Librarians pitted against Google

The Guardian has posted this little exercise, comparing the time it takes to answer certain questions using Google, the phone or a library (but not the helpful advice of a librarian who may have helped improve the library’s times no end).

It reminded me of those reference question tests I did at library school. The memories of failed reference questions meant that I was thinking “why didn’t he go straight for the Whitaker’s Almanack?” on question 4.

Teaching politicians about filters

Filtering is not as hot a topic in the UK as it is in the US because, as yet, the UK has no equivalent to the filtering laws affecting public libraries in America. However, this story from the BBC News site shows that the politicians in Britain are getting a little taster of what filters can – and can\’t – do. Last month, the House of Commons installed email filters to block spam and pornography. It has been revealed, though, that the filter is also blocking emails discussing important issues such as the Sexual Offences bill. It has led to some Members of Parliament to ask questions about the \”inability of filtering engines to work effectively\”. An earlier story had reported that the filter was also blocking emails written in the Welsh language, which understandably upset the Welsh National Party members of parliament.

Real books for adult learners

Almost a quarter of the population of the UK is estimated to have some kind of literacy problem, yet there is apparently still a lack of reading material of a suitable level that is not embarrassing to read in public. The Guardian has this interesting story on a new public library initiative to identify fiction and non-fiction titles suitable for adults over the age of 16 with reading ages of 9-14. Volunteers have been \”test-reading\” a selection of books and have drawn up a shortlist of 40. This collection, entitled \”First Choice\”, is now being promoted in libraries up and down the country.

Libraries and disabilities

CILIP (previously the UK Library Association and
Institute of Information Scientists) has just released a
briefing paper on the employment of people with
disabilities in library and information services. This is
the latest in a series of guidelines on equal
opportunities issues relating to the library and
information world.

Do you look like a librarian?

Ruth Kneale has written a great investigation into librarians\’ views of the public perception of librarians in the Internet Age. I see I\’m not the only one to get the comment \”You don\’t look like a librarian\” or \”You have to do a Masters degree to be a librarian!?\”. A very interesting read, which suggests that the public perception is gradually changing.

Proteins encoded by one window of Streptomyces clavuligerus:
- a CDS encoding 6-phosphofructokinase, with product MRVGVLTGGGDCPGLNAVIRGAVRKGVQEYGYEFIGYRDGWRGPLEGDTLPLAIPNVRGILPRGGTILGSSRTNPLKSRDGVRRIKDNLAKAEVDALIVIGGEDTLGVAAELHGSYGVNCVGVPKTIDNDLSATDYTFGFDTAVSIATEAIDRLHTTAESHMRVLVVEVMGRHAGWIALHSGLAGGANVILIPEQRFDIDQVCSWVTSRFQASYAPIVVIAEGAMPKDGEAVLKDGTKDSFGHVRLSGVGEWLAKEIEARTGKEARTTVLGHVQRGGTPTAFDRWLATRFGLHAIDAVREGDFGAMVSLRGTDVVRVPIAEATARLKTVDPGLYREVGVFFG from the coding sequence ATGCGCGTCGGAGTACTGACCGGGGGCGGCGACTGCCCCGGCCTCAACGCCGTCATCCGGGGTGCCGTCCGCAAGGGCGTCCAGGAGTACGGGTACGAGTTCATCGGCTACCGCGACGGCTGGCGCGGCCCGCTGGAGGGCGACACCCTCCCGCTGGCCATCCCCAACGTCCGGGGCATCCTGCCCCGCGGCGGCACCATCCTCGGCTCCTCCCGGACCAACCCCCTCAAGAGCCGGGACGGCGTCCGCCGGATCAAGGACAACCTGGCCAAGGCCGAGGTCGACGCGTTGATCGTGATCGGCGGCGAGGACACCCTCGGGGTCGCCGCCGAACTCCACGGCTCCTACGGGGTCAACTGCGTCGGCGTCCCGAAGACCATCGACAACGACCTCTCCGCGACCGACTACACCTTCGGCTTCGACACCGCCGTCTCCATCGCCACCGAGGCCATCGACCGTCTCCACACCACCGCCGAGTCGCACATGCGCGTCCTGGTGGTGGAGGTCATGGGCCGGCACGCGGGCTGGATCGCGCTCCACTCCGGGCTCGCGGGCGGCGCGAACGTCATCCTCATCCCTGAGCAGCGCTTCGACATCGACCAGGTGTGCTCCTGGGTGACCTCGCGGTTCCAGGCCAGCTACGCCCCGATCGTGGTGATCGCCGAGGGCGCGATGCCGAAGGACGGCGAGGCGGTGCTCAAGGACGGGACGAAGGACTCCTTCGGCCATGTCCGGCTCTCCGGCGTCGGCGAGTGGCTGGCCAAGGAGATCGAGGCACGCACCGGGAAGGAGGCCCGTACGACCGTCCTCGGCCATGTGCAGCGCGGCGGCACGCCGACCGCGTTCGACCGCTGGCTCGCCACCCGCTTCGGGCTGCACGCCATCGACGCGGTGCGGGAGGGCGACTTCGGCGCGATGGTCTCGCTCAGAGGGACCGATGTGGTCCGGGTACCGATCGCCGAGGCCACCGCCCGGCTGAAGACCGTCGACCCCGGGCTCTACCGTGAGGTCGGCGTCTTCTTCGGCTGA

\”You don\’t look like a librarian!\” I heard that so often while I was in library school in 1997-99 that I set my email signature
file to be that quote, and vowed that I wouldn\’t change it until I went two months without hearing it. Well, I finally
changed my signature file in the spring of 2002!

[Seen on Shifted Librarian]

Neil Gaiman likes librarians!

For nearly a year now, I\’ve been reading the journal/blog of one of my favourite authors, Neil Gaiman. It is always interesting and amusing reading anyway, but he was at ALA last week and as a result has written some nice words about librarians (scroll down to the entry from Sunday 16th June).

\”I don\’t think it\’s overstating things to suggest these people are the thin grey line between literacy and barbarism\”

If you like what you read in the journal, I would highly recommend his novels – try last year\’s excellent American Gods. I\’m just disappointed that I\’m not in the US anymore and so couldn\’t be at ALA this year.

To boldly read as no-one has read before

A couple of great links found thanks to a little blog called The Future of the Book [with help from Marylaine Block\’s Neat New Stuff].
The University of North Carolina at Chapel Hill has received a grant to develop a 3-D digital library of rare books and manuscripts, in this story.
Meanwhile, scientists at Leeds University in the UK are working on a device which will be enable you to read a book without opening it, using the Star-Trek-esque \”terahertz waves\” which produce a readable image when passed through a book. More on this from Ananova.